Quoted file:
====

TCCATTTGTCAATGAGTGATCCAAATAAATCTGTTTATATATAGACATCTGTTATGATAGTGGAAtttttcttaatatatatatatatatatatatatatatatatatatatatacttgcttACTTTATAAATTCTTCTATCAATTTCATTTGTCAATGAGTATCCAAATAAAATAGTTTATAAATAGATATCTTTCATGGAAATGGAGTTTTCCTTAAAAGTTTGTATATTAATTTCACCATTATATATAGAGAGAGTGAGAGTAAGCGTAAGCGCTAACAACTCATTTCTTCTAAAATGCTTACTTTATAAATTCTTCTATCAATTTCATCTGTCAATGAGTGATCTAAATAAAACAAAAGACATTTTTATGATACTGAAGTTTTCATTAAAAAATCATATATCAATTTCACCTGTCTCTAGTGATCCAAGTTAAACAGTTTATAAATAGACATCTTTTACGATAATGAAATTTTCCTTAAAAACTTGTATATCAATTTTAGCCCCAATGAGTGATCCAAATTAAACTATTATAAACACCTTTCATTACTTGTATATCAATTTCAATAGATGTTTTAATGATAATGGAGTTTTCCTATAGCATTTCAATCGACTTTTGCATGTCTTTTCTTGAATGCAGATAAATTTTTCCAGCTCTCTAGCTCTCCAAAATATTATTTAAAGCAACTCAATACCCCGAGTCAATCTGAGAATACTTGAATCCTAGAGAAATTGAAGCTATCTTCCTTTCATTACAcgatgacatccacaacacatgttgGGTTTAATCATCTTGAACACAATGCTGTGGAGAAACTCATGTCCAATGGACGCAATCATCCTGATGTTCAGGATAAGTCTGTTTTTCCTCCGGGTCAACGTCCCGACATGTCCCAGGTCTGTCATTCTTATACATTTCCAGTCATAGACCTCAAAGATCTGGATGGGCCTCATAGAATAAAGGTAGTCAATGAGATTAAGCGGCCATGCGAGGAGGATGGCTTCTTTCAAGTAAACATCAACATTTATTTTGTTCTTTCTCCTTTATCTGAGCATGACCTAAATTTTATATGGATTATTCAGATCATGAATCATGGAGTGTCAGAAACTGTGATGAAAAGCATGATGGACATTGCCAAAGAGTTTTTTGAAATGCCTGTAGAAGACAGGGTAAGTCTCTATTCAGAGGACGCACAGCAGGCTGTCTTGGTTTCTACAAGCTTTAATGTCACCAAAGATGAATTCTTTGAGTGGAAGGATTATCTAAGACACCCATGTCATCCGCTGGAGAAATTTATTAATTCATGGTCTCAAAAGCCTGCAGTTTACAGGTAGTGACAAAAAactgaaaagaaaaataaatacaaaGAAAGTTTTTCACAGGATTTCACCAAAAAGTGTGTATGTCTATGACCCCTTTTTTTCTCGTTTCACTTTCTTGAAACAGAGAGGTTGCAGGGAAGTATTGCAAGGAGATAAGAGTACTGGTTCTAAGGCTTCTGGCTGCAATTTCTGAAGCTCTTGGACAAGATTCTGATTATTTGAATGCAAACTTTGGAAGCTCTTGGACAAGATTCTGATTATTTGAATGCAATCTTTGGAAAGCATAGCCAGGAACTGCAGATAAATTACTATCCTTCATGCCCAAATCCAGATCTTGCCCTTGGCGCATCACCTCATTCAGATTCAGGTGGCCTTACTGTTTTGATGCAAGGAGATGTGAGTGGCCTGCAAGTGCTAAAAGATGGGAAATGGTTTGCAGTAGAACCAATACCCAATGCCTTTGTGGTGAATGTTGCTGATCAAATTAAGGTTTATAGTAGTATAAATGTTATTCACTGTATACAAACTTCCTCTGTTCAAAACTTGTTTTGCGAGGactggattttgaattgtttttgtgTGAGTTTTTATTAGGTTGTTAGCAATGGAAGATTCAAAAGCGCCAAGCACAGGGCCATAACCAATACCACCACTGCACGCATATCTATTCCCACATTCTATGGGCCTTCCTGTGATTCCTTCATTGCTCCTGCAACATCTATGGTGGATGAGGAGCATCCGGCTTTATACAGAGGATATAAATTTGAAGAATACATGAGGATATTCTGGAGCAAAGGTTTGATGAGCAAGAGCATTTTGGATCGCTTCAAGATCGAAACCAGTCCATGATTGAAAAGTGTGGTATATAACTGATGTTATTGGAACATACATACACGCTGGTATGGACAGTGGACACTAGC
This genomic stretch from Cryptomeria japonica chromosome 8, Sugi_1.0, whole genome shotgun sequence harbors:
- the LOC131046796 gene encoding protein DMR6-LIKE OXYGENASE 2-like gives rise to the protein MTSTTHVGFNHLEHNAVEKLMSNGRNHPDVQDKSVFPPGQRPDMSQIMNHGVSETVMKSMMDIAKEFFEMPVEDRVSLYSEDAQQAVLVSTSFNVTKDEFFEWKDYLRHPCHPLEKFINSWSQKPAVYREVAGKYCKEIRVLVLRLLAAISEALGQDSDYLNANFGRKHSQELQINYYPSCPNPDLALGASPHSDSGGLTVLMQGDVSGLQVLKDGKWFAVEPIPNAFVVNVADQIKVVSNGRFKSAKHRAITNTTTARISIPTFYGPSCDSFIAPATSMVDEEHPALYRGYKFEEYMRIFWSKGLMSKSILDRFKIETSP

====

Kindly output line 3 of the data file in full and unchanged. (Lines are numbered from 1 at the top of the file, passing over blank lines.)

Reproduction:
- the LOC131046796 gene encoding protein DMR6-LIKE OXYGENASE 2-like gives rise to the protein MTSTTHVGFNHLEHNAVEKLMSNGRNHPDVQDKSVFPPGQRPDMSQIMNHGVSETVMKSMMDIAKEFFEMPVEDRVSLYSEDAQQAVLVSTSFNVTKDEFFEWKDYLRHPCHPLEKFINSWSQKPAVYREVAGKYCKEIRVLVLRLLAAISEALGQDSDYLNANFGRKHSQELQINYYPSCPNPDLALGASPHSDSGGLTVLMQGDVSGLQVLKDGKWFAVEPIPNAFVVNVADQIKVVSNGRFKSAKHRAITNTTTARISIPTFYGPSCDSFIAPATSMVDEEHPALYRGYKFEEYMRIFWSKGLMSKSILDRFKIETSP